Cell boosters coming to subscriber's home

April 2, 2008 7:28:38 PM PDT
Verizon Wireless is joining Sprint Nextel Corp. in jumping on the latest craze in the wireless world: little boxes called femtocells that boost cell-phone coverage in subscribers' homes. "Our plans are to deploy femtocells in 2008," Verizon Wireless' Chief Technology Officer, Tony Melone, said Wednesday at the CTIA Wireless industry show in Las Vegas.

Much is unclear about the plan, including how much Verizon Wireless plans to charge. But Melone said the company was gearing up for a full-fledged rollout.

Sprint is the only other carrier that is conducting more than a small trial with the technology, but it is selling femtocells only in Denver, Indianapolis and Nashville, Tenn.

When it launched the program last year, Sprint said it was planning to take the offer nationwide this year, but it hasn't announced any specific plans to do so.

Femtocells address a challenge for the industry as more and more people drop their landlines: poor cellular coverage within the home. Femtocells tackle that by projecting a cellular signal in the home, much like a base station for a cordless phone. They look much like Wi-Fi routers, which have become a common household appliance. The term femtocells contrasts them with cellular towers that provide coverage outdoors - "femto" is a scientific term for something very small.

But are customers ready to bring another electronic box into the house?

Femtocell vendors at the show say "yes" - because the devices solve a lot of problems for carriers.

"It's so much to their benefit to get these into people's homes that they're going to subsidize these things," said Paul Callahan, vice president of business development for Airvana Inc. The Chelmsford, Mass., company makes femtocells that are being tested by several carriers around the world.

Not only do femtocells improve coverage indoors, where the carrier has a hard time reaching, they also reduce the load on regular, outdoor cellular towers.

Perhaps best of all, the device sends all calls over the subscriber's home broadband connection, usually DSL or cable, so the carrier doesn't have to pay to carry the traffic from the femtocell to its network. "Backhaul" traffic, which runs calls from cellular towers to the wired network, is a major cost for carriers.

There's still some skepticism toward the technology. Carl-Henric Svanberg, chief executive of major telecom gear supplier LM Ericsson AB, sounded a note caution at the show.

"Every year there is a bit of a hype around something," Svanberg told an industry audience. "Femto on the surface has a lot of promises ... but there are interference issues around it. The more you dive into it the more question marks arise."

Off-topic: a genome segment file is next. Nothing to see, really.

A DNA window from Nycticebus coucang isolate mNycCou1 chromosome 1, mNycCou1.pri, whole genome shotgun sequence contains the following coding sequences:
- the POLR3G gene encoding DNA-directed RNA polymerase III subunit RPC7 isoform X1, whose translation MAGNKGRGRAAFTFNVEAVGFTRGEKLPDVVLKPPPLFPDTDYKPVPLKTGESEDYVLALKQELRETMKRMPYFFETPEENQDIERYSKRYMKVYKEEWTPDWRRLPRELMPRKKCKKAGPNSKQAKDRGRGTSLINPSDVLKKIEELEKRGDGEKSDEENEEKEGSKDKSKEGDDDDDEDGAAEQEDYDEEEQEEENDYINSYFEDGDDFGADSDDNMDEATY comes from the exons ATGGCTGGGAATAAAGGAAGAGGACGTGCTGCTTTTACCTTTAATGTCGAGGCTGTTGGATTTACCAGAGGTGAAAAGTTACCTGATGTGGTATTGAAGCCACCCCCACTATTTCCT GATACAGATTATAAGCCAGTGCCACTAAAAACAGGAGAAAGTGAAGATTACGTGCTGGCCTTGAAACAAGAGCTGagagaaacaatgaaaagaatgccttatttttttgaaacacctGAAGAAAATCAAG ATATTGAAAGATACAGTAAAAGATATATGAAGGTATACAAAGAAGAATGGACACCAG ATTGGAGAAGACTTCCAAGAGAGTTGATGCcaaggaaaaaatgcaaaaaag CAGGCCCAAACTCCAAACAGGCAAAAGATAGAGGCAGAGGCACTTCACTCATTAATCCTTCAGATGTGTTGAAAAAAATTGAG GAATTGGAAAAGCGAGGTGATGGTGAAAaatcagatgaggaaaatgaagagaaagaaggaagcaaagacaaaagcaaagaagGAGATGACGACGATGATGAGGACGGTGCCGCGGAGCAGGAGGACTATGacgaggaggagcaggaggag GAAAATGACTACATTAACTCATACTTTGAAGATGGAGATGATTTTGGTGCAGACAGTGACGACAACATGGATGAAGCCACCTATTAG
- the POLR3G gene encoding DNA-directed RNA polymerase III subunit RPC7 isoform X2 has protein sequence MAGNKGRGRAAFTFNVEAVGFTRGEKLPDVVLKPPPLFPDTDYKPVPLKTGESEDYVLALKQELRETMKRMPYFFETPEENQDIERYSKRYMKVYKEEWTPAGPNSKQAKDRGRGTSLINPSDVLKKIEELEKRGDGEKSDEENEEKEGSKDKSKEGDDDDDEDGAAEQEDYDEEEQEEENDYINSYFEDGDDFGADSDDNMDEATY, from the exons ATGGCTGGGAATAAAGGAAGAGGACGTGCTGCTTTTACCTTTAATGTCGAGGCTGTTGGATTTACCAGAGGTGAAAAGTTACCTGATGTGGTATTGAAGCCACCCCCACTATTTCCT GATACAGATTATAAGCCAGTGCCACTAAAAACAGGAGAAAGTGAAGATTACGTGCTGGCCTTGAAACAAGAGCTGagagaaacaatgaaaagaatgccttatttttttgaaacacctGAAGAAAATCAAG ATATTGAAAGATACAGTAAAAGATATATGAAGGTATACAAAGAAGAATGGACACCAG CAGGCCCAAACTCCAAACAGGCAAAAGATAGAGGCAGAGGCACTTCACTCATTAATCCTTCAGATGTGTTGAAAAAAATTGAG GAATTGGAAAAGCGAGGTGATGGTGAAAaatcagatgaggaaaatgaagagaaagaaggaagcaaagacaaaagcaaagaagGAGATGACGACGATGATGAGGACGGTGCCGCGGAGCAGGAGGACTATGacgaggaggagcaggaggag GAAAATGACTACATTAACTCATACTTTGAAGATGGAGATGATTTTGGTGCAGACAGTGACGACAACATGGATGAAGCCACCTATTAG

Sprint spokeswoman Emmy Anderson said customer feedback has been positive and there haven't been any issues with interference between the femtocells and towers. The company charges $49.99 for the box. Another $15 a month gives a customer unlimited calls from the home.

The price of the boxes is a major obstacle for the carriers. Current models cost around $200, meaning that Sprint is already subsidizing the units substantially.

"Where we spend a lot of time is figuring, 'Where is that balance? Where does it makes sense for our customers, and where does it fit into our strategy?'" Melone said.

Airvana's Callahan believes that by next year, the cost will come toward $150 as more suppliers get into the market.

T-Mobile USA is taking another and potentially less costly route - selling phones that can use either cellular networks or Wi-Fi, which many broadband households have already. Households that lack Wi-Fi routers can buy them cheaply. That technology, called Unlicensed Mobile Access, has traction among overseas carriers as well. The drawback of UMA is that it requires mobile phones with Wi-Fi.

With Verizon Wireless, Sprint and T-Mobile USA all using or planning to use femtocells or UMA, that leaves AT&T Inc. among the four largest carriers. Spokesman Mark Siegel said the company is looking at the technology, but is in the very early stages of doing so.

Forrester Research analyst Charles Golvin thinks the real opportunity is for landline phone companies to bundle femtocells with DSL. Indeed, French electronics maker Thomson has said it is building an Airvana femtocell into a DSL modem. So maybe there's no need for another box in the home.


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